Replacing the MC on this car was simple as pie. The new part came with not only a brand-new O ring, but also little plastic fittings and hoses to screw into the ports for bench bleeding! It made that process a snap, even without a bench vise. (I placed the MC flat on top of a big coffee can and bled it by hand.) Bolted it on the car, hooked up the brake lines and -- even before bleeding at the wheels -- the pedal was firm as hell. Unbelievable! Now it stops like an ace.

Oh, and funny story about the vacuum booster: You may remember I wrote that I suspected fluid was seeping into the booster, then getting sucked into my engine during hard left turns, causing a massive smoke-screen effect? Well, my suspicions were confirmed. The vacuum booster was filled with brake fluid all the way up to the height of the MC. There was enough to fill a 3-lb. coffee can over halfway to the brim. I pumped it out with a hand siphon.

So now my car stops way better, and the resultant tightening up of the vacuum system actually made it run a little better. Though I still haven't got my hands on a timing light (it's been a weird week), I experimented a little with turning the distributor, and discovered that turning it about a half-inch counter-clockwise (looking down on it), it ran remarkably smoother. I had to turn down the idle a bit. Does that mean it was too far advanced before? At any rate, soon I shall lock it down official-style, but for now, it's much improved.

You guys are awesome, seriously. Thanks so very, very much for taking time to help out a clueless n00b out here on the vast prairies of America.
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  #12  
Old 02-24-2007, 01:05 PM
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See what I meant about the booster being full..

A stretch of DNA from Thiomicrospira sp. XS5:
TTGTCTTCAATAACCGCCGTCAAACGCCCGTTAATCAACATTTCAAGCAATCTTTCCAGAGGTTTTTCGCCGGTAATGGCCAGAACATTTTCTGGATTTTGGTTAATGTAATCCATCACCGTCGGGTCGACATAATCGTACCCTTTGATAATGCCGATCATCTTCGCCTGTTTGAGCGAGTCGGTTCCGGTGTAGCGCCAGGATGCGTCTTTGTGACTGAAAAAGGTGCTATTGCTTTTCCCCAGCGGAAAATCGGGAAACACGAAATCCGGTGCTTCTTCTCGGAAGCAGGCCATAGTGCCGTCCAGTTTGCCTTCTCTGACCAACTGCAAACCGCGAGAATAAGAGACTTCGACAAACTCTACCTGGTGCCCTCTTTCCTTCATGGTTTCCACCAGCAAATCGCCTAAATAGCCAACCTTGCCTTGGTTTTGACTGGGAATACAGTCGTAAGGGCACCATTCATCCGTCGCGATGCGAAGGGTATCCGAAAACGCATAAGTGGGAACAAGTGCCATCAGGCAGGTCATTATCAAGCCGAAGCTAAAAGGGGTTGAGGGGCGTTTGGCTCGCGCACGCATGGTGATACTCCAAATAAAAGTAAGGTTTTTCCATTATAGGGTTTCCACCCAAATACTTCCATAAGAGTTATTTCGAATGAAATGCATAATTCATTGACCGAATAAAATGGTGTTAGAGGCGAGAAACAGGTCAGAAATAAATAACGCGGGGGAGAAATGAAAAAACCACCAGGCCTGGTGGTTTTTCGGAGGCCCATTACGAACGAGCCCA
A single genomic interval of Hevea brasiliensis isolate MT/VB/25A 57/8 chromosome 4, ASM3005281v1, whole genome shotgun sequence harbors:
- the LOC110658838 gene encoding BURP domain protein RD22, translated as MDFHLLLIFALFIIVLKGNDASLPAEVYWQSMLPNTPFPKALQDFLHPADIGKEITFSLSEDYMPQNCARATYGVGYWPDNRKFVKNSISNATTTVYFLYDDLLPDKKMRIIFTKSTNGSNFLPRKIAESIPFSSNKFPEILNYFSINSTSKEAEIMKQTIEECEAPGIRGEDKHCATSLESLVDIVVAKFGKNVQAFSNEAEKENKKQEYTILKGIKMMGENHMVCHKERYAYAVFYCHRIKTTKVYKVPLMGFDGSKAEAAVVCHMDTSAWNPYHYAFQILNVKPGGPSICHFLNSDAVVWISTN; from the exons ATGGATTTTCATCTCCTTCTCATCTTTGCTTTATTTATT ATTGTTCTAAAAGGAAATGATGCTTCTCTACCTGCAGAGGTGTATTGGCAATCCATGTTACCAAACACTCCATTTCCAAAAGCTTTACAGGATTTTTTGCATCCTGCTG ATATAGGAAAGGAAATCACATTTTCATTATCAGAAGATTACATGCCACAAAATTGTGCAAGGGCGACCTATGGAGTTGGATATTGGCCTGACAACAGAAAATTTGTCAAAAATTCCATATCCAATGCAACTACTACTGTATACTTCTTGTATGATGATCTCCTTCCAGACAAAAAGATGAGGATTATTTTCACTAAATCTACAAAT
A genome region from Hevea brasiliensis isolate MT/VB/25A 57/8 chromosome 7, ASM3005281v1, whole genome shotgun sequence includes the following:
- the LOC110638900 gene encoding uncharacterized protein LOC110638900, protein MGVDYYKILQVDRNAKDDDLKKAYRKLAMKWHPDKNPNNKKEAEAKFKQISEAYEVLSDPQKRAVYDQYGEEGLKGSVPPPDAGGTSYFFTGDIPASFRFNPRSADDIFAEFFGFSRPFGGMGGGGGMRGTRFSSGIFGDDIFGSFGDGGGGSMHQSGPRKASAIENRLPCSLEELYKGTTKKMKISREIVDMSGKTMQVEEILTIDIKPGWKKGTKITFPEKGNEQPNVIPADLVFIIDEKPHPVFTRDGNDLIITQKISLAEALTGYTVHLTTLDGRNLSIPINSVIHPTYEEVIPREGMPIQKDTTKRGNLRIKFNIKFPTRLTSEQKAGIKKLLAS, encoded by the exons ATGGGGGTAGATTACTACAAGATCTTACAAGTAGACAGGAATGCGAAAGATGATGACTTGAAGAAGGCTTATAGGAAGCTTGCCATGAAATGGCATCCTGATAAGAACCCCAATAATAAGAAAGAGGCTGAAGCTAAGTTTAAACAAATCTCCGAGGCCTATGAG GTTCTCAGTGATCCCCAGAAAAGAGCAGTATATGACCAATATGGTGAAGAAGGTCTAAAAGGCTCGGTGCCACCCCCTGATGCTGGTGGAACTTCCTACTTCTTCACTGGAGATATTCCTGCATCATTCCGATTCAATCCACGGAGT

Anyway, if the timing is too far advanced , the engine will ping.
A good test if one does not have a timing laght is to go up a slight hill in top gear at 20 MPH and apply the gas without having the car downshift.. ..........listen for engine ping..if there is some , back off the advance until there is none...that will give you approx timing... it actually is a better way to timing the car than a light b/c you are timing the engine to max power for that engines compression. and gas being used. The engine will tell you what it likes better than a chart.
My 190sl actually has a cable/knob on the dash that turns the distributor and lets the driver time the car for different octane ratings/conditions in the same way...

Last edited by Arthur Dalton; 02-24-2007 at 01:58 PM.
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  #13  
Old 03-03-2007, 01:00 AM
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Thumbs up Sterling Advice !

Arthur's right on here , it's called a ' Throttle Ping Test ' and it used to be a regular part of tune up service back when we actually did " service " .

You can also use a vacuum guage to set ignition timing , connect it to unrestricted intake manifold vacuum and then advancd the timing untill the needle begins to jump ~ retard it to the highest _steady_ vacuum reading and you're good to go .

Did you use a pressure bleeder to bleed the brakes or an assistant pressing the brake pedal ? .
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  #14  
Old 03-03-2007, 01:04 AM
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i always sought a trace of ping that would go away after a second.

tom w
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Diesel loving autocrossing grandpa Architect. 08 Dodge 3/4 ton with Cummins& six speed; I have had about 35 benzes. I am finishing a 39 Studebaker Coupe Express pickup in which I have had installed a 617 turbo and a five speed manual....I also have a Lotus 7 replica autocrosser with a modified K20 Acura engine.
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  #15  
Old 03-03-2007, 09:52 AM
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Exclamation

That's really pushing the envelope and I hope you never loan out the car .

Or drive to Death Valley (I go there a lot) .
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-Nate
1982 240D creampuff 367,000 miles (SWMBO's)
1978 300CD back from the dead SOLD
1980 300CD 90K Miles ICE COLD AC ~ SOLD
1984 300CD KEEPER ! 420,XXX miles
1984 Euro 300TD Fully optioned
1974 350SLC 4 speed stickshift SOLD & missed
Krazy Kommie Ural Motos (3)
BMW Motos /5's SOLD
Vintage Air Cooled VW's all gone =8-(
Junk
Rust
Arthritis
Crushed Spine,Broken Neck&Back
Memories
Peace Of Mind